Posted on November 3, 2016 by Bryan Zarpentine
The Cleveland Indians have nothing to be ashamed of following their narrow loss in Game 7 of the 2016 World Series to the Chicago Cubs, who have won their first championship in 108 years. Despite taking a 3-1 series lead and having three chances to close out the series and capture their first world championship since 1948, the Indians should be proud of their performance during the postseason and not at all ashamed that they were beaten by a team who was just a little bit better.
After missed opportunities to close out the series in Game 5 and 6, a lesser team would have quit after falling behind 5-1 in Game 7 when their ace couldn’t deliver on short rest. But the Indians didn’t, they fought back to tie the game 6-6 and force extra innings. A lesser team would have quit after giving up two runs in the top of the 10th, but the Indians didn’t. They scratched out a run and even put the tying run on base in the bottom of the 10th, fighting until the very end against the team that was the best in baseball from start to finish in 2016.
“I couldn’t be more proud of every guy in this room,” said closer Cody Allen in a heartbroken Indians clubhouse after Game 7. “That’s going to probably be looked at as one of the greatest World Series of all time. It absolutely stinks right now, but we didn’t go out there and beat ourselves. We just got beat by a really good team.”
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Cleveland manager Terry Francona called Game 7 “An incredible game to be part of.” He also gave his team the highest of compliments, saying, “They tried until there was nothing left.”
Even with a 3-1 series lead, the odds were always stacked against the Indians. Injuries to Carlos Carassco and Danny Salazar left the Indians short handed in their starting rotation, forcing Francona to use a pitcher on short rest in the final four games of the World Series, including Corey Kluber, who pitched both Game 4 and Game 7 on short rest. After a brilliant postseason that one could almost call Bumgarner-esque, Kluber just didn’t have enough in the tank in Game 7 while making his second straight start on short rest.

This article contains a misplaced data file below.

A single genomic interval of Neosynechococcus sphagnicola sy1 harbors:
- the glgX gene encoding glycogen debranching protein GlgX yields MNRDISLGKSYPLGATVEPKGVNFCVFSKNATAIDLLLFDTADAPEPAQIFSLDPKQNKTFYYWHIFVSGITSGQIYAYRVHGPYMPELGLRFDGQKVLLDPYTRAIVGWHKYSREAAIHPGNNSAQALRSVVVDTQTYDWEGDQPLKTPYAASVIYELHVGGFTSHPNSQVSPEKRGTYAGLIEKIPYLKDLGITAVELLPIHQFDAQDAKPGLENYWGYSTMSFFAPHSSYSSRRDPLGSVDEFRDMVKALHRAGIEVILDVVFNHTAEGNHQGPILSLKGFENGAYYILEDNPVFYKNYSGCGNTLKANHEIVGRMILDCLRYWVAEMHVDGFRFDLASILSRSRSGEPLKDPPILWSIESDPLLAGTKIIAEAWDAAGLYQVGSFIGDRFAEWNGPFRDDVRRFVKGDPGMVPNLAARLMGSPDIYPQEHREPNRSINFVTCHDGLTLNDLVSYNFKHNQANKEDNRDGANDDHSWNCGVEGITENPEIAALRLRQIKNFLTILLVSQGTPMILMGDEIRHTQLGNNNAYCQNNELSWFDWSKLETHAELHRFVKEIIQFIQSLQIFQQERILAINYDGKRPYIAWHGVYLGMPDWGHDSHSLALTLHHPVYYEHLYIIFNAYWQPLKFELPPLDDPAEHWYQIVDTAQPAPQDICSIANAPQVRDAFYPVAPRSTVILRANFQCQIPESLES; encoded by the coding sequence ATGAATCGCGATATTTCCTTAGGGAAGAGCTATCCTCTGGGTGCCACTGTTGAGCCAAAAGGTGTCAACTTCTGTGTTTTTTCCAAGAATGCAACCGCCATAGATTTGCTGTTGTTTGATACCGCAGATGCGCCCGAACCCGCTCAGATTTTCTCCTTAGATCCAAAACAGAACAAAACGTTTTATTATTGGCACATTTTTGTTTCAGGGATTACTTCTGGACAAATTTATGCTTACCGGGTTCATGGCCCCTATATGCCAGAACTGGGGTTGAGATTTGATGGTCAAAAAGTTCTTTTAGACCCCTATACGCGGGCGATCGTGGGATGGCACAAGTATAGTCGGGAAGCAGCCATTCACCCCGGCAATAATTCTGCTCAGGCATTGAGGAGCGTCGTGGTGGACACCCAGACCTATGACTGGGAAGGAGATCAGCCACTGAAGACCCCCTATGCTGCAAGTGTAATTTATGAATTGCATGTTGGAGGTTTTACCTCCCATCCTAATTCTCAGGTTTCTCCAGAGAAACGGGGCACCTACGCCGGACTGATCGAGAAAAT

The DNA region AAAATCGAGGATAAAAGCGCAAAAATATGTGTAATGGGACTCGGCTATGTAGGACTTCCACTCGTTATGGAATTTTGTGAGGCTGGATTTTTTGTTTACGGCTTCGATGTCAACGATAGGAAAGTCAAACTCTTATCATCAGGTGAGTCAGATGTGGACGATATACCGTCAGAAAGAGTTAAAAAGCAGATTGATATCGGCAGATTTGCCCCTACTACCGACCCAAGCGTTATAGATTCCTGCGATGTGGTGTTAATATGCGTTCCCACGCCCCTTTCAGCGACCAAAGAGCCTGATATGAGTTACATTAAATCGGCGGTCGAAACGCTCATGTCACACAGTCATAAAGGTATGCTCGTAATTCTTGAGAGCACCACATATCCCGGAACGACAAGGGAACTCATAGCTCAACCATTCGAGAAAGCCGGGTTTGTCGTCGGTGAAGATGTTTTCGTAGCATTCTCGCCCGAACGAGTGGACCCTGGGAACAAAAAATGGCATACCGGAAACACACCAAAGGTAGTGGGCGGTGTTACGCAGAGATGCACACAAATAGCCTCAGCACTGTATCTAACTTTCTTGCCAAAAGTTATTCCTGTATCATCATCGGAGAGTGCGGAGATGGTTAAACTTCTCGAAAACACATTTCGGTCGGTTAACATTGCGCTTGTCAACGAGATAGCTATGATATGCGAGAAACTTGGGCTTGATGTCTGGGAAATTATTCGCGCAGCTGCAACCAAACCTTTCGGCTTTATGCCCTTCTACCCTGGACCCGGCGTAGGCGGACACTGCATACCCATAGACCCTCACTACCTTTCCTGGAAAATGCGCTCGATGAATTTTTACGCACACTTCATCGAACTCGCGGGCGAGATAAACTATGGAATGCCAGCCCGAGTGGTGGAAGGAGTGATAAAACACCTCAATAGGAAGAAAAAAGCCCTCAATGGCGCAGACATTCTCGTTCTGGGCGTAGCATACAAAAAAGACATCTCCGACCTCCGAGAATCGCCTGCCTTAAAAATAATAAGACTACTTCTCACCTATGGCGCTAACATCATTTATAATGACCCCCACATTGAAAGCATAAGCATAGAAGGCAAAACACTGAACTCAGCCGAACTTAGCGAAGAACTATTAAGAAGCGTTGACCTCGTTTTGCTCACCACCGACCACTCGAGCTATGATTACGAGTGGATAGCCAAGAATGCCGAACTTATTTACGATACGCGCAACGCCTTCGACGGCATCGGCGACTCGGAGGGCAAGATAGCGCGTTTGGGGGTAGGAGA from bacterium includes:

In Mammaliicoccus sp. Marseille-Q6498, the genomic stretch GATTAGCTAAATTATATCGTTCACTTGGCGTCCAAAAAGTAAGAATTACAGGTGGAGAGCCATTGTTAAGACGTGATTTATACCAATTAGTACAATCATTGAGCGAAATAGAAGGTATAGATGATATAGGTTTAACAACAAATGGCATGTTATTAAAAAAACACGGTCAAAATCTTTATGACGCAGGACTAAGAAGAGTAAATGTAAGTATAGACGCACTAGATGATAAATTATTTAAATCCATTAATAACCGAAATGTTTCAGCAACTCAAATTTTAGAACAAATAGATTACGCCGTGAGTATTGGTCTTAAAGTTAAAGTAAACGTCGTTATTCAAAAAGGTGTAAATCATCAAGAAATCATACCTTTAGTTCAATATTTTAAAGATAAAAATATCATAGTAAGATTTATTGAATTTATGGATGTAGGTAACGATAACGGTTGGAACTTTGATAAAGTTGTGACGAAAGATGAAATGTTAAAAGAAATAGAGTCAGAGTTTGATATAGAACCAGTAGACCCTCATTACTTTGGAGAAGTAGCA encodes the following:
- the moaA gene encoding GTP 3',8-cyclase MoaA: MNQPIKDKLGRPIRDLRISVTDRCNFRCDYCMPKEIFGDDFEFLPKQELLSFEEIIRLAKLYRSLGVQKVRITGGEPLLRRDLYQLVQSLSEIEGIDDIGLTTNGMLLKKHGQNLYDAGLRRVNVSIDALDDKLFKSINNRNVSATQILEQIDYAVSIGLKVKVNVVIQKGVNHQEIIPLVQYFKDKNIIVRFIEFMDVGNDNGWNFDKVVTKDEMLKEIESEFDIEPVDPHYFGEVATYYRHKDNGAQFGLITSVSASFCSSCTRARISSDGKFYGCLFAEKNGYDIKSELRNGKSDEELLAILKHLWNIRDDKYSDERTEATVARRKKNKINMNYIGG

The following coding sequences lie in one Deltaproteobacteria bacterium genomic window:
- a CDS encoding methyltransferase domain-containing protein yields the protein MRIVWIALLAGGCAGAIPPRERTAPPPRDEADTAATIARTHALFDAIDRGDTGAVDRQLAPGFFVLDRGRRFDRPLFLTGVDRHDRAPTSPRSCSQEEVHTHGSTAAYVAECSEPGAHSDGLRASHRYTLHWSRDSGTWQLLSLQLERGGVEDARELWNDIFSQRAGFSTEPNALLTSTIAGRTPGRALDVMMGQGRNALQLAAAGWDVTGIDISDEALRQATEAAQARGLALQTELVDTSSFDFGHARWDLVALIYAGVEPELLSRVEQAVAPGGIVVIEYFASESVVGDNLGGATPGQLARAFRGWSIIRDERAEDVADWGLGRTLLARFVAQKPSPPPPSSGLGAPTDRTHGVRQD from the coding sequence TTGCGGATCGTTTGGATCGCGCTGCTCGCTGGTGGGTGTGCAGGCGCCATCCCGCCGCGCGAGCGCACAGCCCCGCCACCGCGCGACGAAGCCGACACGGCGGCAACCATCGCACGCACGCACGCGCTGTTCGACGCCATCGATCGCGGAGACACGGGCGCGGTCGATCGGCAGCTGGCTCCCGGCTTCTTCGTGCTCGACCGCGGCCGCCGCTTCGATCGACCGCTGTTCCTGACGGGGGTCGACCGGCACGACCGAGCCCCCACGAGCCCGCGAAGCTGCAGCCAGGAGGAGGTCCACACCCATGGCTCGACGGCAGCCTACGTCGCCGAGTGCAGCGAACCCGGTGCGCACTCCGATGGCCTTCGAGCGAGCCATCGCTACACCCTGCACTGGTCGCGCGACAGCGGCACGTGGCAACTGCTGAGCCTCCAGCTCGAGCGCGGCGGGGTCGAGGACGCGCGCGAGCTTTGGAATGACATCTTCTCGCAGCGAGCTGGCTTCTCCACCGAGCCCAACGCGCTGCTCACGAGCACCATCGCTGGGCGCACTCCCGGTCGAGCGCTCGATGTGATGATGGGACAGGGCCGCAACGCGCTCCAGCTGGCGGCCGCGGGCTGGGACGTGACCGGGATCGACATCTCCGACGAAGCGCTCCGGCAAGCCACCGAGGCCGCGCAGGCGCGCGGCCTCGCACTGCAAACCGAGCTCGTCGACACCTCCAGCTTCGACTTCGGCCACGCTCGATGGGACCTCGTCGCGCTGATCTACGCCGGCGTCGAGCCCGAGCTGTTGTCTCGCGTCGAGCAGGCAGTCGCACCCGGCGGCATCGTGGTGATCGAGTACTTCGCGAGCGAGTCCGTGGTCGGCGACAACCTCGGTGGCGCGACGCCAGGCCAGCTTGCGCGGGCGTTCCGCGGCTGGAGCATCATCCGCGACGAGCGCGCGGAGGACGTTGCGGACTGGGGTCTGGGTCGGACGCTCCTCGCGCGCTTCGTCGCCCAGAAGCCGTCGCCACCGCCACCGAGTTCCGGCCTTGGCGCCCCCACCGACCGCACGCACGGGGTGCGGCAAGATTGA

“I just made some mistakes,” Kluber lamented after the game. But none of his teammates were pointing the finger at him, knowing that without Kluber the Indians would not have been playing in Game 7 with a chance at winning the World Series.
“There is nothing for us to hang our heads about,” said Jason Kipnis, a Chicago native, who lingered in the dugout to watch the Cubs celebrate as the rest of his teammates quickly receded into the clubhouse. “We overcame every single thing they could throw at us. We had injuries. We had you name it, and not once did we use it as an excuse. All we did was put our noses to the ground and kept fighting. We took a very good ballclub to extra innings of Game 7 of the World Series, so I don’t think I’ll be hanging my head for too long. I’m very proud of what we’ve done. We fought all year. We fought all game.”
Cubs manager Joe Maddon even took time during his postgame press conference to praise the Indians. “I want to congratulate Cleveland. The Indians and (Francona). It’s a difficult moment I know for them, but they are outstanding,” Maddon said. “Looking at it from my perspective, really evenly matched teams that play the game the same way. A lot of passion about it. A lot of respect for the game itself.”
Even with the loss, the Indians will take some solace in winning the AL Central and advancing much further in the postseason than most predicted. Cleveland should also know that, much like the Cubs, the Indians are well set up for sustained success beyond this season. As Kipnis noted after the game, “We’ll be back.”